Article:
How would you describe the pre-service atmosphere?
Lots of visiting among friends. The pianist played a short medley of hymns.

What were the exact opening words of the service?
"Good morning. Weíll start with song number 290."

What books did the congregation use during the service?
The Free Will Baptist Hymn Book: Rejoice. Opening the book at random, I was surprised to see one of my favorite folk songs, the well-known Appalachian folk hymn "I wonder as I wander" in the transcription made by balladeer John Jacob Niles. This turned out to be prophetic, as the above-mentioned song number 290 as well as most of the other music was in the Bible-thumping, revival tent rocking, bluegrass folk style.

What musical instruments were played?
Piano Ė played well, but it was not quite in tune. Nor, Iím afraid, did the song leader sing with what could be deemed a trained voice.

Did anything distract you?
I found the folksy style of music distracting. Imagine my surprise, though, to hear one of the hymns sung to the familiar tune Hyfrydol Ė but not with the familiar words "Alleluia, sing to Jesus," but rather with "Jesus, what a friend for sinners." Even the song leader seemed surprised at the text. And during the pastor's sermon, I kept wondering what Judith had to do with the passion of Christ until I realized that he was saying Judas, not Judith. I don't know if it was my ears, or the pastor's teeth, or a combination of both that caused my confusion.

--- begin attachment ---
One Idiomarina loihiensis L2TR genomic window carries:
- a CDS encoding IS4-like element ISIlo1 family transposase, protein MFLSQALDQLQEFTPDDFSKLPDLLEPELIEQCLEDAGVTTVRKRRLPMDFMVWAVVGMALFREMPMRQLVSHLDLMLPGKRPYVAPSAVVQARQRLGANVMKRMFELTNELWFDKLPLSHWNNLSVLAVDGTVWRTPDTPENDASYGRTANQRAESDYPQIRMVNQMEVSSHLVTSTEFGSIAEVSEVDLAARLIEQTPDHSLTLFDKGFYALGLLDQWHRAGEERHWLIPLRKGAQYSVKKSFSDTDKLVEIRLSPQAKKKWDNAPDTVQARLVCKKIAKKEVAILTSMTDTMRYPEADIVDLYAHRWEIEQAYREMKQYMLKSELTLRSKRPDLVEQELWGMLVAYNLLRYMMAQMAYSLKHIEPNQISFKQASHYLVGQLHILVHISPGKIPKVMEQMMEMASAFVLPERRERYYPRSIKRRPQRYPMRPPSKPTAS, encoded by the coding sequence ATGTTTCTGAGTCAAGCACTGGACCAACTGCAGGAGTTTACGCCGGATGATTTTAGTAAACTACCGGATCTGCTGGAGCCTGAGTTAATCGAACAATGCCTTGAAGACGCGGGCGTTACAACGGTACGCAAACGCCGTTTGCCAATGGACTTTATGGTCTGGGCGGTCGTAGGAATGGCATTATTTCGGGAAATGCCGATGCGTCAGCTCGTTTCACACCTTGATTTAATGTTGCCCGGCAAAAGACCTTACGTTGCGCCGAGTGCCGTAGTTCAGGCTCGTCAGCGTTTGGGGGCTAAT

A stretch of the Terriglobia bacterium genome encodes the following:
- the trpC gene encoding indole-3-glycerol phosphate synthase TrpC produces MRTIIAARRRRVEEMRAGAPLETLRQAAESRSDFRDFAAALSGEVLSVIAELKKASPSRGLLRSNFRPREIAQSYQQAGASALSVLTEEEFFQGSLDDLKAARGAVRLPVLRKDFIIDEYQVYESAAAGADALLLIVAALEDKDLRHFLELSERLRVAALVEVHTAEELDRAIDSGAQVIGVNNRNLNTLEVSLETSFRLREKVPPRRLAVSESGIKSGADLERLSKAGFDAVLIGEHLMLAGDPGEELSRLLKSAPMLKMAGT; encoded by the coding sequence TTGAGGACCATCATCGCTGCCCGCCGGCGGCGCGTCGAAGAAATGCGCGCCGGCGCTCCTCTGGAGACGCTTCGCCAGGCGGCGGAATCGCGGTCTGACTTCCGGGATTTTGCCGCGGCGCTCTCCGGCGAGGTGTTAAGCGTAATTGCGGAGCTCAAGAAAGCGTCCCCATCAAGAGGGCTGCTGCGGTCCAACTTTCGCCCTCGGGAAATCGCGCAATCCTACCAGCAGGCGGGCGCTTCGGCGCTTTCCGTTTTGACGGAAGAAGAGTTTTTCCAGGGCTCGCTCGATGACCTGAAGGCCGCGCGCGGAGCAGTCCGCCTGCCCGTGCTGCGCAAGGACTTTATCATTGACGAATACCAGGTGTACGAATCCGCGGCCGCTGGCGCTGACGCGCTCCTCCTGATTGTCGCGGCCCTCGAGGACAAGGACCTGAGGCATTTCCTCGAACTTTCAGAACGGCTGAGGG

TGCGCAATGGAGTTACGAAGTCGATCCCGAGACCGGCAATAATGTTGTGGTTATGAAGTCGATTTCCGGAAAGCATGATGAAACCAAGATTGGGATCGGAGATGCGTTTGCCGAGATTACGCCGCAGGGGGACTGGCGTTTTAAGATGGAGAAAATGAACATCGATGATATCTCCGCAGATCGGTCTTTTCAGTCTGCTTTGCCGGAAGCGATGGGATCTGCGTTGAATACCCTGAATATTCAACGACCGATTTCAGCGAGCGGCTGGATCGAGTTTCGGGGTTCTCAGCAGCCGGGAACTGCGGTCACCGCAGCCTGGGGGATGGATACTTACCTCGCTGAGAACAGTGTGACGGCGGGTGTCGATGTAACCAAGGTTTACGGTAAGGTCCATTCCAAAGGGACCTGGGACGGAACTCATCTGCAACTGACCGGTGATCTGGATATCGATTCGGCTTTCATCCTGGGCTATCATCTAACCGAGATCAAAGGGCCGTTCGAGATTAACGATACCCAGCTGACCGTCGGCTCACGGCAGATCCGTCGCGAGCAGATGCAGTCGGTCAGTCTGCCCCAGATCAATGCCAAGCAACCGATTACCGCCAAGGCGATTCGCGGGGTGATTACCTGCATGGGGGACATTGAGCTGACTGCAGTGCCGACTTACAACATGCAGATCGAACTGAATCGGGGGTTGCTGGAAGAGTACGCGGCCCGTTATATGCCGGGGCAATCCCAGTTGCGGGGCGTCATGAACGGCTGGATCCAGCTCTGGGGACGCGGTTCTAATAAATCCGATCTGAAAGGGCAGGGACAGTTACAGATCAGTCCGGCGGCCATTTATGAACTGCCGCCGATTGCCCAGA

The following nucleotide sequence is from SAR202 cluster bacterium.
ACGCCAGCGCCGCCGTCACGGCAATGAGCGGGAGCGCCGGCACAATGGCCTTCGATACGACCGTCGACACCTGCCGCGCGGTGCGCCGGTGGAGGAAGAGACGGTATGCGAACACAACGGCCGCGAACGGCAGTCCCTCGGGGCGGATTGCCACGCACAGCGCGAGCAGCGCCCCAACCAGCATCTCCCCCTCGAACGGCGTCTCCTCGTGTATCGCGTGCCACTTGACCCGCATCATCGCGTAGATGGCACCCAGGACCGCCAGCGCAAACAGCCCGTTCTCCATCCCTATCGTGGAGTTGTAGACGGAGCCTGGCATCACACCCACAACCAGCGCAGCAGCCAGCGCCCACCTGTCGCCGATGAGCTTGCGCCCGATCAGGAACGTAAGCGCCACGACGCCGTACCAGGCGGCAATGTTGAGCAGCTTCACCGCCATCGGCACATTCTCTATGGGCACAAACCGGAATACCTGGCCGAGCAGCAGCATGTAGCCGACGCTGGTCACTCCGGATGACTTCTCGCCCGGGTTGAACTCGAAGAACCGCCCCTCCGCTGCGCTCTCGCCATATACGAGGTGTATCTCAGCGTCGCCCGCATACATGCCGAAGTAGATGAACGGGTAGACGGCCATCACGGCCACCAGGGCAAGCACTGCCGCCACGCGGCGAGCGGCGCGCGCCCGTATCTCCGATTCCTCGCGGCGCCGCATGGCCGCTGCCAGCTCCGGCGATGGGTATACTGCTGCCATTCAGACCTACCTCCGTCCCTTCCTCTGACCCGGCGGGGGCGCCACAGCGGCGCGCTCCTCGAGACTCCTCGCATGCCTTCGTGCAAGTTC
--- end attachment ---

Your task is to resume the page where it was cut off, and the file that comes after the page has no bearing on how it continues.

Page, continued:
North Valley FWB, Phoenix, AZ (Interior)

Was the worship stiff-upper-lip, happy clappy, or what?
A hymn sandwich with lots of music, lots of prayers, lots of announcements. Not happy-clappy, but very informal. Free Will Baptists practice open communion and foot washing, but neither was included in todayís service. During the sermon there was lots of head nodding, "Yes," "That's right" and "Amen" coming from the congregation.

Exactly how long was the sermon?
39 minutes.

On a scale of 1-10, how good was the preacher?
7 – The pastor spoke with a Southern accent that was delightful to hear. He spoke as if he were addressing each one present personally Ė indeed, he included some personal remarks such as, "Have you ever wondered how things would have turned out had you done something differently? I know I have Ė you too, Beth, and I know you have, Ed." His sermon was well organized and well delivered, but I think he could have made his point in half the time just as effectively.

In a nutshell, what was the sermon about?